Histopathology findings and variants.
In general, syringomas present as symmetrical and well-delimited lesions located in the upper part of the dermis. Usually, there is no connection to the overlying epidermis. Syringomas are composed of single-to-double-layered epithelial cells with pale eosinophilic cytoplasm. Epithelial cells, forming nests, cords or tubules, with a typical comma-like tail characterize the neoplasm. Within the tubular lumen, PAS-positive eosinophilic material exists.1
Four clinical variants have been distinguished, following the proposal of Friedman and Butler in 1987, as follows:2
local, disseminated, syringoma associated with Down syndrome, and inherited forms. Thus, several additional entities of histomorphologic characteristic features have been described in the recent literature, as discussed in the following.
Eruptive syringomas are commonly very rare.3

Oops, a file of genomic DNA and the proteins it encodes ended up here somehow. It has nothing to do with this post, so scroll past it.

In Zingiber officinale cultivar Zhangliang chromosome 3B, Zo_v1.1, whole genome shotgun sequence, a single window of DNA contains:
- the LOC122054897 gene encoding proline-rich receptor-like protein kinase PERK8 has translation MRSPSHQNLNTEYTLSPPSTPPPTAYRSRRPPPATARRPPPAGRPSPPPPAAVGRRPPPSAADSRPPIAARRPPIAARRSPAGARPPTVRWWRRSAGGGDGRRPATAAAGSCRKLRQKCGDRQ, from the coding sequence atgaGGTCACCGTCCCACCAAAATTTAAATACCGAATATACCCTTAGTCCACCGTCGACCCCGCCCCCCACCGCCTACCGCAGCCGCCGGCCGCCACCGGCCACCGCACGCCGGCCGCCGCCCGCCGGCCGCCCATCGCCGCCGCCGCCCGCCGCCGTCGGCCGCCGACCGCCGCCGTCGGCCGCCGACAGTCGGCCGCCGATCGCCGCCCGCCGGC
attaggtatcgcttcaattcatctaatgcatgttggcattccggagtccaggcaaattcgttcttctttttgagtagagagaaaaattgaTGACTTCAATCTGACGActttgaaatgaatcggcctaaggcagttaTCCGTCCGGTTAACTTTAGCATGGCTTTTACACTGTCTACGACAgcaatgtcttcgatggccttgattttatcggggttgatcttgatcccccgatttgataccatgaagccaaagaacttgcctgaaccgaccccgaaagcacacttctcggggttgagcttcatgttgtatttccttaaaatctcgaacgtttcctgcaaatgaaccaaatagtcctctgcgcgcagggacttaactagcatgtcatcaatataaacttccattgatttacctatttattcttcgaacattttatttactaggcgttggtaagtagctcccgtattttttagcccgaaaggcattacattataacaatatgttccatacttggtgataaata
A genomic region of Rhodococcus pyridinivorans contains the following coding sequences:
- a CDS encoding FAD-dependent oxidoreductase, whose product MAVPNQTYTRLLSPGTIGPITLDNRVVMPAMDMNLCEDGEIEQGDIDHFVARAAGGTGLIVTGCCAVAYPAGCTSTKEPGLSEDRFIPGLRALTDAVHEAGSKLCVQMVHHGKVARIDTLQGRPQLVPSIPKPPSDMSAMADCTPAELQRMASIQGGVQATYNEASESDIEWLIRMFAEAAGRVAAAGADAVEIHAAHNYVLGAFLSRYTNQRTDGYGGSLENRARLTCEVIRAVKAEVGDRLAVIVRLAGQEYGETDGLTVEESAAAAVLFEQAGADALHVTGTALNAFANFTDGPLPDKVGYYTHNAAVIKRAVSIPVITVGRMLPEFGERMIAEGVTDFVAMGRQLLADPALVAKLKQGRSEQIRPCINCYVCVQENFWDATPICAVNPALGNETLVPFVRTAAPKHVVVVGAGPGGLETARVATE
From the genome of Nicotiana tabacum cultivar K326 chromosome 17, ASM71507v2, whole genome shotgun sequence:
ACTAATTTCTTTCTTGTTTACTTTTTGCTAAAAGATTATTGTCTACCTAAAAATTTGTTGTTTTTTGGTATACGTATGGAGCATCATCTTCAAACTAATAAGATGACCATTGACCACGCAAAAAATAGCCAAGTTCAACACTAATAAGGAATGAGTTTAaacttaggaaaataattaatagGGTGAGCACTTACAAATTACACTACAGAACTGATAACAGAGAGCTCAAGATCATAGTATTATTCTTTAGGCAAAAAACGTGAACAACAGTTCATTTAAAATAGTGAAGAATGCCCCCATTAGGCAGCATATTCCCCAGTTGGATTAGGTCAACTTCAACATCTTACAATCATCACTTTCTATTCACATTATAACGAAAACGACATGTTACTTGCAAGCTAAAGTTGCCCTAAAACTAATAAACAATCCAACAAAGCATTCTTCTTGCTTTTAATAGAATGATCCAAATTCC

In a review of the literature by Soler-Carrillo et al.3
Sixty-four cases (48 females and 16 males) were evaluated between 1872 and 1999; the ages ranged between 1 and 77 years. In general, women are more frequently affected with eruptive syringomas than men; in the patient cohort reviewed by Soler-Carrillo et al.,3
90% were females. In most cases, syringomas are asymptomatic small papules, preferentially located on the neck, trunk, axillae, shoulders, abdomen and pubic area. The initial clinical diagnosis differs in most cases, in contrast to the classical finding of eye lid syringomas, where histopathologic confirmation is not required for diagnosis. Hence, definitive diagnosis of an eruptive syringomas can only be verified by histologic examination ( and
Extensive syringoma located in the vulva, causing severe pruritus (patient #2), H&E, ×100
Disseminated brownish papules at the chest and mammary of patient #3.
A unique syndrome that includes eruptive syringomas is the Nicolau-Balus syndrome
, consisting of eruptive syringomas of the disseminated micropapular type, milium cysts and atrophoderma vermiculata.4
Seven reports on eruptive syringomas in patients with Down syndrome have been published.3,5–8
Further associations included urticaria pigmentosa, simulating milia and familial cases of eruptive syringomas.3
Although the definition of syringomas as benign neoplasms of the eccrine duct is widely accepted, the pathomechanisms and the genuine neoplastic character of eruptive syringomas are controversial. As reported in two cases by Requena et al.9